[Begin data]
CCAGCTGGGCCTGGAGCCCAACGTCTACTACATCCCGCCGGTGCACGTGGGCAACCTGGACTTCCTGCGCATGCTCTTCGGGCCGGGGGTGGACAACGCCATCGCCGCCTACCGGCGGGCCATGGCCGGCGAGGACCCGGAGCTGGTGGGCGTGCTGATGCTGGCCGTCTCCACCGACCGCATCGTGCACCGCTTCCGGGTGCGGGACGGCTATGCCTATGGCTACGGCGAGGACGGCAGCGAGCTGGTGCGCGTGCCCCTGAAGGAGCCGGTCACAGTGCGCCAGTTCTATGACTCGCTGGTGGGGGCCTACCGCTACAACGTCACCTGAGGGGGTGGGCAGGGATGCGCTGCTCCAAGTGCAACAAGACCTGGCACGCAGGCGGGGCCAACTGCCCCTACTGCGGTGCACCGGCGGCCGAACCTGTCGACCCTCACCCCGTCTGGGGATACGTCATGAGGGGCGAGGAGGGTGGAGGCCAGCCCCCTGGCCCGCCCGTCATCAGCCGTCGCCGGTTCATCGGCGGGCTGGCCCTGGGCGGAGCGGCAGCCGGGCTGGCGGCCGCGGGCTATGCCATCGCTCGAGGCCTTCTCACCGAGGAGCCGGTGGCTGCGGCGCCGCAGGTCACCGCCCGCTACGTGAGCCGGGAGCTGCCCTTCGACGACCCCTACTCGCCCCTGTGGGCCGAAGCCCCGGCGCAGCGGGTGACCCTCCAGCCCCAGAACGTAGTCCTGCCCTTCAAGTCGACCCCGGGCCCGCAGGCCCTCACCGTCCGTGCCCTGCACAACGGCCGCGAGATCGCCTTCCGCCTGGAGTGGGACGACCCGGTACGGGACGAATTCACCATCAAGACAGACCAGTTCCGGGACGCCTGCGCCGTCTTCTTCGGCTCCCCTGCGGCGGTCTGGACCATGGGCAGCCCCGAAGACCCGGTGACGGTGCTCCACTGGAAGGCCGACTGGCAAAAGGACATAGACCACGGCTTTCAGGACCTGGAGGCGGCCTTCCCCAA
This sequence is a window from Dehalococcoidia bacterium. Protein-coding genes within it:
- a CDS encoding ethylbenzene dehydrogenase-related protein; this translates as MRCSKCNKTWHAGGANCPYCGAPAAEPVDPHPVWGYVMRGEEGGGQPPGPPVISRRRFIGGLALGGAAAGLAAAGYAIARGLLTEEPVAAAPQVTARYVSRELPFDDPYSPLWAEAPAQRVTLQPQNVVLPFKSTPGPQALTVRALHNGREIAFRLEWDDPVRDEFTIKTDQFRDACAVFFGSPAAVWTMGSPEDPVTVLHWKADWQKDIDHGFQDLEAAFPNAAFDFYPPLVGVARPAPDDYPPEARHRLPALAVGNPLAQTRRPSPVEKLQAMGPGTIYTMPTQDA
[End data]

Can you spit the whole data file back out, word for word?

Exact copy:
CCAGCTGGGCCTGGAGCCCAACGTCTACTACATCCCGCCGGTGCACGTGGGCAACCTGGACTTCCTGCGCATGCTCTTCGGGCCGGGGGTGGACAACGCCATCGCCGCCTACCGGCGGGCCATGGCCGGCGAGGACCCGGAGCTGGTGGGCGTGCTGATGCTGGCCGTCTCCACCGACCGCATCGTGCACCGCTTCCGGGTGCGGGACGGCTATGCCTATGGCTACGGCGAGGACGGCAGCGAGCTGGTGCGCGTGCCCCTGAAGGAGCCGGTCACAGTGCGCCAGTTCTATGACTCGCTGGTGGGGGCCTACCGCTACAACGTCACCTGAGGGGGTGGGCAGGGATGCGCTGCTCCAAGTGCAACAAGACCTGGCACGCAGGCGGGGCCAACTGCCCCTACTGCGGTGCACCGGCGGCCGAACCTGTCGACCCTCACCCCGTCTGGGGATACGTCATGAGGGGCGAGGAGGGTGGAGGCCAGCCCCCTGGCCCGCCCGTCATCAGCCGTCGCCGGTTCATCGGCGGGCTGGCCCTGGGCGGAGCGGCAGCCGGGCTGGCGGCCGCGGGCTATGCCATCGCTCGAGGCCTTCTCACCGAGGAGCCGGTGGCTGCGGCGCCGCAGGTCACCGCCCGCTACGTGAGCCGGGAGCTGCCCTTCGACGACCCCTACTCGCCCCTGTGGGCCGAAGCCCCGGCGCAGCGGGTGACCCTCCAGCCCCAGAACGTAGTCCTGCCCTTCAAGTCGACCCCGGGCCCGCAGGCCCTCACCGTCCGTGCCCTGCACAACGGCCGCGAGATCGCCTTCCGCCTGGAGTGGGACGACCCGGTACGGGACGAATTCACCATCAAGACAGACCAGTTCCGGGACGCCTGCGCCGTCTTCTTCGGCTCCCCTGCGGCGGTCTGGACCATGGGCAGCCCCGAAGACCCGGTGACGGTGCTCCACTGGAAGGCCGACTGGCAAAAGGACATAGACCACGGCTTTCAGGACCTGGAGGCGGCCTTCCCCAA
This sequence is a window from Dehalococcoidia bacterium. Protein-coding genes within it:
- a CDS encoding ethylbenzene dehydrogenase-related protein; this translates as MRCSKCNKTWHAGGANCPYCGAPAAEPVDPHPVWGYVMRGEEGGGQPPGPPVISRRRFIGGLALGGAAAGLAAAGYAIARGLLTEEPVAAAPQVTARYVSRELPFDDPYSPLWAEAPAQRVTLQPQNVVLPFKSTPGPQALTVRALHNGREIAFRLEWDDPVRDEFTIKTDQFRDACAVFFGSPAAVWTMGSPEDPVTVLHWKADWQKDIDHGFQDLEAAFPNAAFDFYPPLVGVARPAPDDYPPEARHRLPALAVGNPLAQTRRPSPVEKLQAMGPGTIYTMPTQDA